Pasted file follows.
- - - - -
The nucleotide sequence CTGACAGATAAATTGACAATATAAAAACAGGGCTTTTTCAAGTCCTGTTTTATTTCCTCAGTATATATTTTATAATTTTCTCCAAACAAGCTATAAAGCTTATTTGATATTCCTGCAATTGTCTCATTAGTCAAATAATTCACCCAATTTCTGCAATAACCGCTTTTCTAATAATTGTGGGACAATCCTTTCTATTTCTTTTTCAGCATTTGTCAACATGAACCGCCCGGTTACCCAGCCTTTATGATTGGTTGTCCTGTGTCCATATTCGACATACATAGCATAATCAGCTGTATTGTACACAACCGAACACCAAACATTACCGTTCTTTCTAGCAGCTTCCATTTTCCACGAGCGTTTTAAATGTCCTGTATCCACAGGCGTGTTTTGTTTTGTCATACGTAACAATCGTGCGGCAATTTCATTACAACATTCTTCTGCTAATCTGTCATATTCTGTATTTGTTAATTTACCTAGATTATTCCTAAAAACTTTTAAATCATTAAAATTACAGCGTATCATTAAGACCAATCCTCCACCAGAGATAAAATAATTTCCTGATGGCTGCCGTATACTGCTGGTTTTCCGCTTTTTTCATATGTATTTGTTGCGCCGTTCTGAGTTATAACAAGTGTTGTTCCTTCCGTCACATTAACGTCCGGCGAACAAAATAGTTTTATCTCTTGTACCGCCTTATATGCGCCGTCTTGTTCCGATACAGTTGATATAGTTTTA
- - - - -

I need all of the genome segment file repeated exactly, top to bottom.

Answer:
The nucleotide sequence CTGACAGATAAATTGACAATATAAAAACAGGGCTTTTTCAAGTCCTGTTTTATTTCCTCAGTATATATTTTATAATTTTCTCCAAACAAGCTATAAAGCTTATTTGATATTCCTGCAATTGTCTCATTAGTCAAATAATTCACCCAATTTCTGCAATAACCGCTTTTCTAATAATTGTGGGACAATCCTTTCTATTTCTTTTTCAGCATTTGTCAACATGAACCGCCCGGTTACCCAGCCTTTATGATTGGTTGTCCTGTGTCCATATTCGACATACATAGCATAATCAGCTGTATTGTACACAACCGAACACCAAACATTACCGTTCTTTCTAGCAGCTTCCATTTTCCACGAGCGTTTTAAATGTCCTGTATCCACAGGCGTGTTTTGTTTTGTCATACGTAACAATCGTGCGGCAATTTCATTACAACATTCTTCTGCTAATCTGTCATATTCTGTATTTGTTAATTTACCTAGATTATTCCTAAAAACTTTTAAATCATTAAAATTACAGCGTATCATTAAGACCAATCCTCCACCAGAGATAAAATAATTTCCTGATGGCTGCCGTATACTGCTGGTTTTCCGCTTTTTTCATATGTATTTGTTGCGCCGTTCTGAGTTATAACAAGTGTTGTTCCTTCCGTCACATTAACGTCCGGCGAACAAAATAGTTTTATCTCTTGTACCGCCTTATATGCGCCGTCTTGTTCCGATACAGTTGATATAGTTTTA